Study of the Life Expectancy of Home Components
How many years of service can a home owner reasonably expect from the various components of a home? An NAHB study sponsored by Bank of America Home Equity takes some of the mystery out of the subject. In early 2007, the National Association of Home Builders (NAHB) updated its previous report on the life expectancy of housing components.
In the summer of 2006, NAHB conducted a comprehensive telephone survey of manufacturers, trade associations and researchers to develop information about the longevity of housing components. Many of the people interviewed emphasized that the life expectancy of housing components is greatly affected by the quality of maintenance. They also noted that changing consumer preferences can result in products being replaced long before — or after — the end of their practical life expectancy.
The report states, “The life expectancies of the components of a home depend on the quality of installation, the level of maintenance, weather and climate conditions, and the intensity of use. Some components may remain functional but become obsolete due to changing styles and preferences or improvements in newer products while others may have a short life expectancy due to intensive use. The average life expectancy for some components has increased during the past 35 years because of new products and the introduction of new technologies, while the average life of others has declined. NAHB’s last such study on the life expectancy of housing components was published in Housing Economics in August 1993.”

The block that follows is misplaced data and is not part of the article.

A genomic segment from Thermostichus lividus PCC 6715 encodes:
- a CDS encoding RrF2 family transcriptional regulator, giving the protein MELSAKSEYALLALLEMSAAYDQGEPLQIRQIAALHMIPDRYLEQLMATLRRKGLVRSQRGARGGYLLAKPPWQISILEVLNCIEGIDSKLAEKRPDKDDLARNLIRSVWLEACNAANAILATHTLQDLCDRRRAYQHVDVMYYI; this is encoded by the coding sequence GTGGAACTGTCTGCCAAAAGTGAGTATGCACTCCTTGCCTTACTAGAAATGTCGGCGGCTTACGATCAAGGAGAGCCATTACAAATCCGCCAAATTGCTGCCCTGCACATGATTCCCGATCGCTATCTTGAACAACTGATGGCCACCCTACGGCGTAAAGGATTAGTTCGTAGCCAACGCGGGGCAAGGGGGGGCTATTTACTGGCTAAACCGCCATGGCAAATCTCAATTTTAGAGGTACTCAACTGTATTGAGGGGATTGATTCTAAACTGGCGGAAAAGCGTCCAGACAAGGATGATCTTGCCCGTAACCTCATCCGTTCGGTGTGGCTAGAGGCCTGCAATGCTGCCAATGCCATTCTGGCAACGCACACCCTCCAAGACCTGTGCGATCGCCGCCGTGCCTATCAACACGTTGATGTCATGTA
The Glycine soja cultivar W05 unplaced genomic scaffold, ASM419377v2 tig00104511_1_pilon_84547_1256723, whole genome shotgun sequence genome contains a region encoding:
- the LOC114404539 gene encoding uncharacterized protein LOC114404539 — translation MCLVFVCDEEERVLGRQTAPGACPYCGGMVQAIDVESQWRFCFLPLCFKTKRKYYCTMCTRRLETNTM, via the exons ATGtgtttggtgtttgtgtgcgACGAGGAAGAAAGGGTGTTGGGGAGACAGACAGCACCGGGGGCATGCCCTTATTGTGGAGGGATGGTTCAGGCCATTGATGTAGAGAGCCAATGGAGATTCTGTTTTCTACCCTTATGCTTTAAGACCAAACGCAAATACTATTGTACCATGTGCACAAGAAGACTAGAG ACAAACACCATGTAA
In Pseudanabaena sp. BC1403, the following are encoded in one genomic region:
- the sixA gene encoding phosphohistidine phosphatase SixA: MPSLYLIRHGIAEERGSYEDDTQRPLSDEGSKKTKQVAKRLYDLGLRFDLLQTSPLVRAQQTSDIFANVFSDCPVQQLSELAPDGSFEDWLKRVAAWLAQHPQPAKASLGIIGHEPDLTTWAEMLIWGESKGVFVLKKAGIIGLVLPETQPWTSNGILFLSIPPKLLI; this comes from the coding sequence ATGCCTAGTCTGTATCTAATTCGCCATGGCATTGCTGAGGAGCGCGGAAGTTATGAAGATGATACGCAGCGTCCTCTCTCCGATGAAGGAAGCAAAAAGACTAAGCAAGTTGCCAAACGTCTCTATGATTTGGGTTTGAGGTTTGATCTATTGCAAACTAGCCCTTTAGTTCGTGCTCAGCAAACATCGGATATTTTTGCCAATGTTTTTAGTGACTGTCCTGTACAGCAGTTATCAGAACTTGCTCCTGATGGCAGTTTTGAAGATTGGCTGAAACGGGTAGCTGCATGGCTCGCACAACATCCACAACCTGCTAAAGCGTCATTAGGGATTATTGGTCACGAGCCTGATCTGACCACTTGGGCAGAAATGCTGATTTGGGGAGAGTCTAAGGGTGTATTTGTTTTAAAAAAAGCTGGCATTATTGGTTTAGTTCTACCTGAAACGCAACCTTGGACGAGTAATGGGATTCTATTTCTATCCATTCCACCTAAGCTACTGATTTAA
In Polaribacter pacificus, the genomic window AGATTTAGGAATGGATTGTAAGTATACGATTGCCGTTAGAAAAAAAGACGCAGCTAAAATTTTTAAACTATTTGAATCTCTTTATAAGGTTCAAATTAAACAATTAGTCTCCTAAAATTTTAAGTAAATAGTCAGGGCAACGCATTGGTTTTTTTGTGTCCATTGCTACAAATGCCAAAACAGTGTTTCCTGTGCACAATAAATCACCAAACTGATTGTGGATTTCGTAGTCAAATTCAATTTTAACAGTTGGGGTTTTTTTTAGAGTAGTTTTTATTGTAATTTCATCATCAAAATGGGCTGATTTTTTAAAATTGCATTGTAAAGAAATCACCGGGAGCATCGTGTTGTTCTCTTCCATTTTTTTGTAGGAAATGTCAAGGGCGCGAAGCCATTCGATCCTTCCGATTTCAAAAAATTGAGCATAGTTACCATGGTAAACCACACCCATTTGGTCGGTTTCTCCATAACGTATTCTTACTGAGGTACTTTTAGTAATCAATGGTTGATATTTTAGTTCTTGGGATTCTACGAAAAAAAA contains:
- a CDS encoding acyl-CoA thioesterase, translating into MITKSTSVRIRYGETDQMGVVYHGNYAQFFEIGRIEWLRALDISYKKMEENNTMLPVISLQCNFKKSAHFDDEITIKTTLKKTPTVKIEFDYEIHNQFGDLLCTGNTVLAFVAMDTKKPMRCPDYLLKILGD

The 2005 American Housing Survey by the U.S. Census Bureau shows that there are more than 124 million homes in the housing stock, with a median age of 32 years. About one-third of the housing stock was built in 1960 or earlier. Of the total stock of 124.3 million housing units, about 109 million are occupied housing units, 11.6 million are vacant and about 4 million are seasonal. Two-thirds of all units in the nation’s housing stock are single-family detached or attached, 8 percent are in buildings with 2 to 4 units, and about 17 percent are in buildings with 5 or more units.
The NAHB report also includes the following disclaimer: “This report should be used as a general guideline only. None of the information in this report should be interpreted as a representation, warranty or guarantee regarding the life expectancy or performance of any individual product or product line. Readers should not make buying decisions and/or product selections based solely on the information contained in this report.”
You can download a copy of the NAHB report, “Study of Life Expectancy of Home Components,” from the NAHB Web site at the following linkhttp://www.nahb.org/fileUpload_details.aspx?contentID=99359